Mervyn Mitton

ZULU HISTORY AND WEAPONRY FROM 1879

286 posts in this topic

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King Shaka - 1816-24 - the first Zulu King, is credited with inventing this type of spear - and in doing so, changed the way battles were fought between African tribes. Until that point the shield was carried in the left hand, and the spear in the right. They also used battle axes and knobkerries. However, until Shaka , the right arm was raised in the air to strike downwards. This exposed the whole of the right side of the body - but, whilst every body else fought in this way , it wasn't important. Shaka changed this by having the Iklwa - still in the right hand - but used in a short forward stabbing action. The blade only needed to go in 3 or 4 inches ( 7.5cm - 10cm.) to cause death.

 

This changed the face of warfare in Africa and made the Zulus the pre-dominent tribe.

 

The length of an Iklwa could depend on the whims of the owner - some were very short and others up to 5 feet (150cm) - this good example ia approx. 3.5 feet overall (105cm) and the blade section is 17 inches (42cm). I show in an earlier post on this sub-forum, how the Zulu smithy's forged iron - you can see on this blade how it was beaten out to either side and just above the binding are the two pincer marks where it was held. The binding is cut from a cow's tail and pulled over whilst wet. After a while it sets like iron. The shaft is a local wood and flare at the end - this gives a grip to pull it from a body with bloody hands !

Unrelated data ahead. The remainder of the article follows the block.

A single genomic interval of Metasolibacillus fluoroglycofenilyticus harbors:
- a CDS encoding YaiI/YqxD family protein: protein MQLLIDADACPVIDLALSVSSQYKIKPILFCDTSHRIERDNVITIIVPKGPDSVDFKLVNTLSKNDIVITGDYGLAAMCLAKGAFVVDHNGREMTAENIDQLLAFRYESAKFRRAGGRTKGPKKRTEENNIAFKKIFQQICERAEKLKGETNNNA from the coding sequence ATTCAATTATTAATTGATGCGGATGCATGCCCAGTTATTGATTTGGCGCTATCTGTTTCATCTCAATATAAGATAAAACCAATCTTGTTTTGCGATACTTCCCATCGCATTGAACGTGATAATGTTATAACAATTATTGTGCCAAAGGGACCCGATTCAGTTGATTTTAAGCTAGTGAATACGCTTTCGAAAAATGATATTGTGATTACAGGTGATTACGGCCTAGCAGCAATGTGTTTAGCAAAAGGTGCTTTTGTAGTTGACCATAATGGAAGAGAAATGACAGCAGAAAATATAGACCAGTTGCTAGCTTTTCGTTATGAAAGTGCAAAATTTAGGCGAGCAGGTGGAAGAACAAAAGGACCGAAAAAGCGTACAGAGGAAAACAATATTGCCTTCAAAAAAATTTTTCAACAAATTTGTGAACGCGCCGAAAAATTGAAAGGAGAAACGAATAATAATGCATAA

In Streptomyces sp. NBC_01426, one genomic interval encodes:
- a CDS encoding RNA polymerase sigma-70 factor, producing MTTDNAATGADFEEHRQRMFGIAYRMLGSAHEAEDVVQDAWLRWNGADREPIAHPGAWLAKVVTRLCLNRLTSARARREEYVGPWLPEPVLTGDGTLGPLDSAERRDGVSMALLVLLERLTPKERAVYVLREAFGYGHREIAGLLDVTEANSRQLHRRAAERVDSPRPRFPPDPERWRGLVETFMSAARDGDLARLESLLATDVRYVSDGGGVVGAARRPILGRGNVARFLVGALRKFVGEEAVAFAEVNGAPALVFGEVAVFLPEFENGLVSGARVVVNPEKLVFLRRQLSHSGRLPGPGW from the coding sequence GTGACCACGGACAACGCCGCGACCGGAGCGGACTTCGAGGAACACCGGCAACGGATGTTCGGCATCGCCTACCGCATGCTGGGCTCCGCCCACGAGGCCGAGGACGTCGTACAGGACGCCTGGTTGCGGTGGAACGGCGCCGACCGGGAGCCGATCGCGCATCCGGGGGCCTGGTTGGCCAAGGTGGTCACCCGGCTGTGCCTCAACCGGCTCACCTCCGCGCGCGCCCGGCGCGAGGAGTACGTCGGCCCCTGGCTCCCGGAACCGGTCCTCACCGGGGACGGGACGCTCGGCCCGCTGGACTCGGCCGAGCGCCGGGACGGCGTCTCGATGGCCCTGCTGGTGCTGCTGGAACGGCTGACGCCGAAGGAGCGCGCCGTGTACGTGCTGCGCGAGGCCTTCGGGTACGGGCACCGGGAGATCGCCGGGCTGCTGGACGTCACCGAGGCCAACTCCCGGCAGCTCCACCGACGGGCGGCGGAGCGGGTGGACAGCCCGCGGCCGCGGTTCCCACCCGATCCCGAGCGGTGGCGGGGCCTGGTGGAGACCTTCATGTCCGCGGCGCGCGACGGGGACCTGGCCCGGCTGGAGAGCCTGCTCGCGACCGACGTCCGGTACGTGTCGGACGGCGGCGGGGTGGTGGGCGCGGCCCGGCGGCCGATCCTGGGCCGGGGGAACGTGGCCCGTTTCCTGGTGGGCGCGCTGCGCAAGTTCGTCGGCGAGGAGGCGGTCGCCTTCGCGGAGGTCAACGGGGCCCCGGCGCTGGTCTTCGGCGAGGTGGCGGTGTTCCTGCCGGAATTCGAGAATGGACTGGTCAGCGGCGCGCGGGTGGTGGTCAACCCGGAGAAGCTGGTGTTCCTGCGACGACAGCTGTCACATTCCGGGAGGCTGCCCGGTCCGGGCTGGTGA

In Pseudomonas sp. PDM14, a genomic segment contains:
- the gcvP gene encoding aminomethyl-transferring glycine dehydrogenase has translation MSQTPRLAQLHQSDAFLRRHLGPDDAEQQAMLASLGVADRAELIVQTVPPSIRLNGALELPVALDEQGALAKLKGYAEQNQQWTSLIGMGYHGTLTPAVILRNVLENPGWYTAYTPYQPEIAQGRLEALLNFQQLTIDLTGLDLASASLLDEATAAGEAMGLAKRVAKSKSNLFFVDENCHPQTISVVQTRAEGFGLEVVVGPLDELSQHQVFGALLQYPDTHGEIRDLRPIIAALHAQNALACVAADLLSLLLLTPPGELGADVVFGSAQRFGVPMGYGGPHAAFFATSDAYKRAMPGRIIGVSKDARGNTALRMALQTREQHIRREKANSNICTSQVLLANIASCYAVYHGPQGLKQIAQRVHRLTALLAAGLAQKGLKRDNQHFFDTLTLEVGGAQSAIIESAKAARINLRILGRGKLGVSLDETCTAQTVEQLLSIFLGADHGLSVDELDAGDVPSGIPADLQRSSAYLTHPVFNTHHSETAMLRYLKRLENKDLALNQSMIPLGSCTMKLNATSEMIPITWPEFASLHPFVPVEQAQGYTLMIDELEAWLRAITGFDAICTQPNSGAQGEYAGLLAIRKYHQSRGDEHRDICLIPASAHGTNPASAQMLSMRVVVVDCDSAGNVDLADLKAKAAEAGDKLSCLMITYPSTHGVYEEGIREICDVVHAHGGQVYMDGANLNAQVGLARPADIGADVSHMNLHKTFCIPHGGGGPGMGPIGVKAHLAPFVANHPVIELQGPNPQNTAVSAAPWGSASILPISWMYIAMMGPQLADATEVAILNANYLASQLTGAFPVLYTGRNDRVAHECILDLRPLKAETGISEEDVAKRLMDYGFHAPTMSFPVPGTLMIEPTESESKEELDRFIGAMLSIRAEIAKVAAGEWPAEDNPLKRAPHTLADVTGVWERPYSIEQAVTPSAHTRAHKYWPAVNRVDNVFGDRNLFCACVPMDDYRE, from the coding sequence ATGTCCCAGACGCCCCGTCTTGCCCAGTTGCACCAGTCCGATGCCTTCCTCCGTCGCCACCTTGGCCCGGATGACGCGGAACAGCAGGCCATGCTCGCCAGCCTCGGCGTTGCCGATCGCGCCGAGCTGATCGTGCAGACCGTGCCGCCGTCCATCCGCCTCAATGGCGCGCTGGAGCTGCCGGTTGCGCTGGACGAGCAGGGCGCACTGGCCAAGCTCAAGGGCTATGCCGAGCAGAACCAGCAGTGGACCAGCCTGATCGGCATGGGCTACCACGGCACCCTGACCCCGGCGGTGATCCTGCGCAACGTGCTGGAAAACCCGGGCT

Shaka set very strict rules and the hands of his warriors were examined after a battle to make sure they had blood on them - failure in this could cost their lives.

 

We all have our own opinions and for myself I don't think Shaka just came-up with the idea. The Roman gladius allowed their army to fight in just this way - and made them the pre-dominent military force for hundreds of years - until the tribes they fought learnt not to raise their right arms. The first European contact that Shaka is supposed to have had was with the British - however, the Portuguese had a colony in what is now Maputo (Mocambique) and I feel a Missionary probably made the trip to see Shaka and told him about the Romans. I don't suppose we will ever know - but it seems plausible.